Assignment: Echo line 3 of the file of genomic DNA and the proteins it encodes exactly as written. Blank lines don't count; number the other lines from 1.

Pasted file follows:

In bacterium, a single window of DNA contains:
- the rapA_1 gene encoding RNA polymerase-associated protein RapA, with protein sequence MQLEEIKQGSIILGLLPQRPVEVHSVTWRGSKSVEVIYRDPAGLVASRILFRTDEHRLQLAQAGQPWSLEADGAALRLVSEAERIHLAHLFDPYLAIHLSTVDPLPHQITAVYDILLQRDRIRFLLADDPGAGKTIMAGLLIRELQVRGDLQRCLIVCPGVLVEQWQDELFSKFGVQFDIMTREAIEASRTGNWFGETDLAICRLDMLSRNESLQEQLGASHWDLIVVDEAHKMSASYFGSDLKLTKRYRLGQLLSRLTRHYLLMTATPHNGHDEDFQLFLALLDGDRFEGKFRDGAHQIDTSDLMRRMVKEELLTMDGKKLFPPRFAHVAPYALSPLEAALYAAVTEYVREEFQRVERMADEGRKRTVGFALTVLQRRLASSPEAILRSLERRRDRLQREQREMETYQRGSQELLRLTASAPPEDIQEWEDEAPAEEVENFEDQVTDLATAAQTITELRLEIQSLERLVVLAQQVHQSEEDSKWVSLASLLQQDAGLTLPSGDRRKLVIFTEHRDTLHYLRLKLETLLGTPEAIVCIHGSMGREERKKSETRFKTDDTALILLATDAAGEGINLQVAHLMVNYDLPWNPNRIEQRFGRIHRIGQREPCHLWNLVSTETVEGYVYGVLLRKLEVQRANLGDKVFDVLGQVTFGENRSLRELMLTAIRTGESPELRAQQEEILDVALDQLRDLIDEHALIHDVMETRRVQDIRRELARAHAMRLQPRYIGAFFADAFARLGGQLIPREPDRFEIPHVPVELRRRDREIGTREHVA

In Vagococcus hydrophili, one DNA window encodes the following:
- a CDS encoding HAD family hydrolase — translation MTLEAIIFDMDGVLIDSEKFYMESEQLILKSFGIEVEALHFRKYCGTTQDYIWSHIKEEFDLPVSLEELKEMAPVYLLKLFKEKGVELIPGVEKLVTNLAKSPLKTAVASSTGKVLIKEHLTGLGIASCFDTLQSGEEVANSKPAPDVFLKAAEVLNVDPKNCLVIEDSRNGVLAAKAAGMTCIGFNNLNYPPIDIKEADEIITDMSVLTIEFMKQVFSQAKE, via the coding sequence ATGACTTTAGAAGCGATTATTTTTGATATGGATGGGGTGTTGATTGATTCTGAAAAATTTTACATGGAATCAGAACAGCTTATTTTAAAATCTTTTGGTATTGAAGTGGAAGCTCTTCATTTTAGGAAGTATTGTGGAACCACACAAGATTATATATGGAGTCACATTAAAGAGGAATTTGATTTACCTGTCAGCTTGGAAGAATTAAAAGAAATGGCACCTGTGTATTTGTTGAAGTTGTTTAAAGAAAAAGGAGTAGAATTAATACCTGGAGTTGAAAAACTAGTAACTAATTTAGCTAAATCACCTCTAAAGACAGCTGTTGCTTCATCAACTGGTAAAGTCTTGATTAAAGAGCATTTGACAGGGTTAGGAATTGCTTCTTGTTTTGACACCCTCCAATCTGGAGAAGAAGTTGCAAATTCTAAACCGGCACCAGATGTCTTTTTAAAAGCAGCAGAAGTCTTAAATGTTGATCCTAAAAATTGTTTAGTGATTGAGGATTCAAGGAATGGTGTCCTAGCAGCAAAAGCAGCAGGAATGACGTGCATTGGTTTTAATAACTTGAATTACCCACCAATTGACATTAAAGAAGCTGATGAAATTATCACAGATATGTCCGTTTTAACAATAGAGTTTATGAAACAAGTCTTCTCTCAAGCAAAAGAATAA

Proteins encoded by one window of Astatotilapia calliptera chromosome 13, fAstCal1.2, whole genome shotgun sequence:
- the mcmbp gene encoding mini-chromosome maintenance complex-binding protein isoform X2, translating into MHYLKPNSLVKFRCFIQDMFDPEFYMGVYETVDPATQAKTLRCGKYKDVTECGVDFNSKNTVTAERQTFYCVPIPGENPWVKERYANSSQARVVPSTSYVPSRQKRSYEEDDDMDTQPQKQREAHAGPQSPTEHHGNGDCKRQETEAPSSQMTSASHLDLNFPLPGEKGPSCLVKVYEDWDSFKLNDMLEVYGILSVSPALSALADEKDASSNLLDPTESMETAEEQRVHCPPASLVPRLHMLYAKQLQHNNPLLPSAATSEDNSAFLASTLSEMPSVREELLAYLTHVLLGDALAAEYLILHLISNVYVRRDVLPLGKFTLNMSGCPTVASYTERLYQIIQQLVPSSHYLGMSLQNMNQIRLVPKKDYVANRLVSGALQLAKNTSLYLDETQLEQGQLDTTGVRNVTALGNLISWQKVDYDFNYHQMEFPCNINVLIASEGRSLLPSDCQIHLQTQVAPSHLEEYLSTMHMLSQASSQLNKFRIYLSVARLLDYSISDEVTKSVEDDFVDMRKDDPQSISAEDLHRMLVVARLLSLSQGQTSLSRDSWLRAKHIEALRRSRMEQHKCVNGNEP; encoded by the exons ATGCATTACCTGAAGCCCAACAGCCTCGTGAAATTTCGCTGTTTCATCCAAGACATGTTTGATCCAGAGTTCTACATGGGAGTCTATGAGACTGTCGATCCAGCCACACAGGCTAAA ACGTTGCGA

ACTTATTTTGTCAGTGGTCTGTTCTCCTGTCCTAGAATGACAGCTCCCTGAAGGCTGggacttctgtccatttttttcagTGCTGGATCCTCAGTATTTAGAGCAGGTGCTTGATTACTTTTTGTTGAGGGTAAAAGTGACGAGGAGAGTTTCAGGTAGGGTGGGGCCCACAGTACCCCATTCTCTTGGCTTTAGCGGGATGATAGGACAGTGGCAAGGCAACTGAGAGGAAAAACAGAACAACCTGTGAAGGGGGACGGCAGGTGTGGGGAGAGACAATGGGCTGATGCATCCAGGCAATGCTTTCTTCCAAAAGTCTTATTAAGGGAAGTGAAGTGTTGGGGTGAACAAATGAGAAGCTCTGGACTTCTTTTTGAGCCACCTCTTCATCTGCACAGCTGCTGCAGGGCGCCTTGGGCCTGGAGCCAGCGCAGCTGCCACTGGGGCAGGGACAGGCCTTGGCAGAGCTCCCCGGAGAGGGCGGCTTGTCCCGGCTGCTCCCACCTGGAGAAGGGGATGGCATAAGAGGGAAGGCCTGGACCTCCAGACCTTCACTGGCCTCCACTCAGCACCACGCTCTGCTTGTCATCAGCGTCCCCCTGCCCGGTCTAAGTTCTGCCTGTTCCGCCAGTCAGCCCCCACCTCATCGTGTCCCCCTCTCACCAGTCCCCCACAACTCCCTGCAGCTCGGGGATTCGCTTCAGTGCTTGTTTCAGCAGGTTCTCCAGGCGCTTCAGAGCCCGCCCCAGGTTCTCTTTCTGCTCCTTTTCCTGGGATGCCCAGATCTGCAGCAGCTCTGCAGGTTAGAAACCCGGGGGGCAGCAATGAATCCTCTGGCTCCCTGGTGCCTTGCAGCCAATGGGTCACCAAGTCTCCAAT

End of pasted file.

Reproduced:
In Vagococcus hydrophili, one DNA window encodes the following: